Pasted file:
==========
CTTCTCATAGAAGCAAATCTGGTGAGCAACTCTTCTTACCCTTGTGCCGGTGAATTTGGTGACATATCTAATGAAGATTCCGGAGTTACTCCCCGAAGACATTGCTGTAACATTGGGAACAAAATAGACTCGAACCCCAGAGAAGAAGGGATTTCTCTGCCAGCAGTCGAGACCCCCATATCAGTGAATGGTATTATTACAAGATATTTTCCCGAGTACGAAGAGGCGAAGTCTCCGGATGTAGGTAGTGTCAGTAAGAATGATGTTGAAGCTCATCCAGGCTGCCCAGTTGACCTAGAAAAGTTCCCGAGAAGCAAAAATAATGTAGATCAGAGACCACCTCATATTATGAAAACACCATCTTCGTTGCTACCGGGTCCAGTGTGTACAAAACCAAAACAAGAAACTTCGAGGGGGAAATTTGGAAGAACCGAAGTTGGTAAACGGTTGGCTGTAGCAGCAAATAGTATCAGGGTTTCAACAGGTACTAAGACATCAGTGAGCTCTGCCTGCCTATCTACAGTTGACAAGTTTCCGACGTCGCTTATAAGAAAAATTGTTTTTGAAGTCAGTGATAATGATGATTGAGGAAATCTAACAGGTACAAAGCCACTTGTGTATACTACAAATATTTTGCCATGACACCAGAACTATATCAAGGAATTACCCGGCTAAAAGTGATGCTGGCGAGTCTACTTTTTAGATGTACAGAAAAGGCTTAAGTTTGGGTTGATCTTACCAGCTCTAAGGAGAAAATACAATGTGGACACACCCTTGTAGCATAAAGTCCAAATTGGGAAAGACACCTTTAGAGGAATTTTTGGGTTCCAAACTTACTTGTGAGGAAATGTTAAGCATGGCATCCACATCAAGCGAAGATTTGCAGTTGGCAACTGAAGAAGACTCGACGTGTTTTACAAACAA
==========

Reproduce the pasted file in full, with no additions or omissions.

CTTCTCATAGAAGCAAATCTGGTGAGCAACTCTTCTTACCCTTGTGCCGGTGAATTTGGTGACATATCTAATGAAGATTCCGGAGTTACTCCCCGAAGACATTGCTGTAACATTGGGAACAAAATAGACTCGAACCCCAGAGAAGAAGGGATTTCTCTGCCAGCAGTCGAGACCCCCATATCAGTGAATGGTATTATTACAAGATATTTTCCCGAGTACGAAGAGGCGAAGTCTCCGGATGTAGGTAGTGTCAGTAAGAATGATGTTGAAGCTCATCCAGGCTGCCCAGTTGACCTAGAAAAGTTCCCGAGAAGCAAAAATAATGTAGATCAGAGACCACCTCATATTATGAAAACACCATCTTCGTTGCTACCGGGTCCAGTGTGTACAAAACCAAAACAAGAAACTTCGAGGGGGAAATTTGGAAGAACCGAAGTTGGTAAACGGTTGGCTGTAGCAGCAAATAGTATCAGGGTTTCAACAGGTACTAAGACATCAGTGAGCTCTGCCTGCCTATCTACAGTTGACAAGTTTCCGACGTCGCTTATAAGAAAAATTGTTTTTGAAGTCAGTGATAATGATGATTGAGGAAATCTAACAGGTACAAAGCCACTTGTGTATACTACAAATATTTTGCCATGACACCAGAACTATATCAAGGAATTACCCGGCTAAAAGTGATGCTGGCGAGTCTACTTTTTAGATGTACAGAAAAGGCTTAAGTTTGGGTTGATCTTACCAGCTCTAAGGAGAAAATACAATGTGGACACACCCTTGTAGCATAAAGTCCAAATTGGGAAAGACACCTTTAGAGGAATTTTTGGGTTCCAAACTTACTTGTGAGGAAATGTTAAGCATGGCATCCACATCAAGCGAAGATTTGCAGTTGGCAACTGAAGAAGACTCGACGTGTTTTACAAACAA